What’s Real and What’s Hype in VR & AR?
In recent years, it’s been difficult to avoid the hype around virtual and augmented reality — hotly anticipated to transform the way we live, play, communicate and work.
In both consumer and enterprise markets, analysts have long predicted that mass adoption would take time to reach, with various technological, societal and economical barriers to overcome. But while experts remain pragmatically optimistic, media and consumer expectations can often give mixed messages and warped ideas of what’s real, what’s possible and what time frames it might take to achieve.
Leading the charge to break down those barriers are the tech giants. Over the past 12 months alone, headset releases such as Google’s Daydream and HTC’s Focus, provide mobile wireless headsets to make the technology both a more affordable and less cumbersome experience; two major factors deemed to be holding the industry back.
But despite this, overall sales of headsets have been lower than what many had optimistically hoped, while the pull-back from VR of early pioneer, CCP Games, sent tremors through an industry still waiting for a smash hit title.
So what’s the real state of the industry and which are the major barriers left to overcome? A webinar next Thursday July 19, in association with VRX 2018, should help to provide some clarity — gathering senior execs from both Google and HTC, alongside XR market research lead at SuperData Research, to provide insight on the latest figures and how those at the core of the industry are approaching the challenges and opportunities ahead.
A major talking point will no doubt be in how to fill the gaps that hold VR and AR back from being more accessible. Headset releases, like those above, have brought down the price point and dropped the requirement of a high-powered PC connection, but there are still major challenges to overcome. Improvements in the tech are needed, while the lack of a broad range of quality content remains; not to mention, that most consumers are yet to enjoy a premium VR or AR experience, making it a difficult one to sell.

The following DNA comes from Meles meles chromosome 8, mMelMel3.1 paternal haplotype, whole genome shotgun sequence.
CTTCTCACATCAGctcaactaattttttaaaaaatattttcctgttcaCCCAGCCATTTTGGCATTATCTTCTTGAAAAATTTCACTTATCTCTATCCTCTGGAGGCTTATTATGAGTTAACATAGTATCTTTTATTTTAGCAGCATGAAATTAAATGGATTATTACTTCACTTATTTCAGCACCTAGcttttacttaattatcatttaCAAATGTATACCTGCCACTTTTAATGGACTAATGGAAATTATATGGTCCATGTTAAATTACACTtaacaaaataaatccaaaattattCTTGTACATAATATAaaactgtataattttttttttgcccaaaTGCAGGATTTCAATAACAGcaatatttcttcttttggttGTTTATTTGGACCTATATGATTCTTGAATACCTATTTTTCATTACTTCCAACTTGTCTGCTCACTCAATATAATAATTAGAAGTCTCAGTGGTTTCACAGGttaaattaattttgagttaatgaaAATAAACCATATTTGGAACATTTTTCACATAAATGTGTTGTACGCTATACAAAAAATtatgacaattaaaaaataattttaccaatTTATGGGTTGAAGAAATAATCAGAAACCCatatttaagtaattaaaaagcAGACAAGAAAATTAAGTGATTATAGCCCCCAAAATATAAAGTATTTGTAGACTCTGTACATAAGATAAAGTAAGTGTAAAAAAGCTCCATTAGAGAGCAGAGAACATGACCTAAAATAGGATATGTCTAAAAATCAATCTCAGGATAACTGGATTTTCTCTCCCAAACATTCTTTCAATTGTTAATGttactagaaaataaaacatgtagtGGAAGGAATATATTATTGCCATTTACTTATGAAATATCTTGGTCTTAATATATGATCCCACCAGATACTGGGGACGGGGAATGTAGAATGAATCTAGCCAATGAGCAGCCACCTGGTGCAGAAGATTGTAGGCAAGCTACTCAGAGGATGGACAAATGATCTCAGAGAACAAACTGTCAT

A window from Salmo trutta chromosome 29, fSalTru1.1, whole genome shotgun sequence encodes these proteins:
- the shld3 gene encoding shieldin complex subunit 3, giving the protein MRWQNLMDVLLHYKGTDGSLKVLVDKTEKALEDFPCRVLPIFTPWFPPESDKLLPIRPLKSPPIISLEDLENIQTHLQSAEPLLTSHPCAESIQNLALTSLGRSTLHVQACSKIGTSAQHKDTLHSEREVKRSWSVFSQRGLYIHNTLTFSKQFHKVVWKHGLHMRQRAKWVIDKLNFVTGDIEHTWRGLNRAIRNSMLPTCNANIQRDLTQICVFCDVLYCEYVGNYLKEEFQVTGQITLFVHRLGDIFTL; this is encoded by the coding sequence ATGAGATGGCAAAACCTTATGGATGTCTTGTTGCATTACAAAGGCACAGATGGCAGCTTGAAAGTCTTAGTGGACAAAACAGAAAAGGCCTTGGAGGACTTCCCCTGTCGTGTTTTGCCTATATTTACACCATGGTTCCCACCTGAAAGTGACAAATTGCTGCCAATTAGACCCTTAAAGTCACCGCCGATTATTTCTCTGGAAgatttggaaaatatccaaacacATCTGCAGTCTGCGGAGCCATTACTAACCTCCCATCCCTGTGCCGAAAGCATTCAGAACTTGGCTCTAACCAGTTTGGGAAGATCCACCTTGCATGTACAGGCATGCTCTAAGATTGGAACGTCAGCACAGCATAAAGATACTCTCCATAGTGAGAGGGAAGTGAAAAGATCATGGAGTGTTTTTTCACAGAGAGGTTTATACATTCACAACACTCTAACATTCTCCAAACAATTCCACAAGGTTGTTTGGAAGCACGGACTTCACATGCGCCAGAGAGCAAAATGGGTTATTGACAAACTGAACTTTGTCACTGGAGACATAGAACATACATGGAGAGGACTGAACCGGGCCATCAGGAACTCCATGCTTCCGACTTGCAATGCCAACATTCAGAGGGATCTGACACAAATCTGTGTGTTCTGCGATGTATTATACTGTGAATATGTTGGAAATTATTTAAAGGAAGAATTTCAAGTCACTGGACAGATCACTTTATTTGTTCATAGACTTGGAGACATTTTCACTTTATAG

That said, investments and innovations are being made. Product development in motion tracking and eye tracking are making big improvements in the overall immersive experience, while open platform releases of ARKit and ARCore, followed by that of Niantic (creators of Pokemon Go), are a boon to 3rd party AR content developers. Meanwhile, the rise of location-based VR experiences and arcades offers consumers the chance to trial, without having to commit to buying a headset.
In enterprise particularly, the impact is being felt across retail, aerospace, automotive, architecture, manufacturing, healthcare — in fact, most industries — where both VR and AR is making its way into training programmes, product design, sales and marketing campaigns and beyond, for corporations around the world. Yet, there are still many in industry who are oblivious to the benefits and unable to justify the speculative ROI.
With ongoing innovations and shifting expectations, seeing beyond the hype remains paramount. While projections are still buoyant and the future holds great promise, progress will come in understanding where the real opportunities lie in finding solutions to the major factors holding immersive tech back from its potential.
To delve deeper into the core of the industry and the major issues, register for the VRX webinar on July 19 — featuring Steven Kan, Global Head of VR & AR Strategy, Google; Vinay Narayan, Exec Director, VR, HTC Vive; and Stephanie Llamas, Head of XR, SuperData. Moderated by Amy Peck, CEO, Endeavor VR.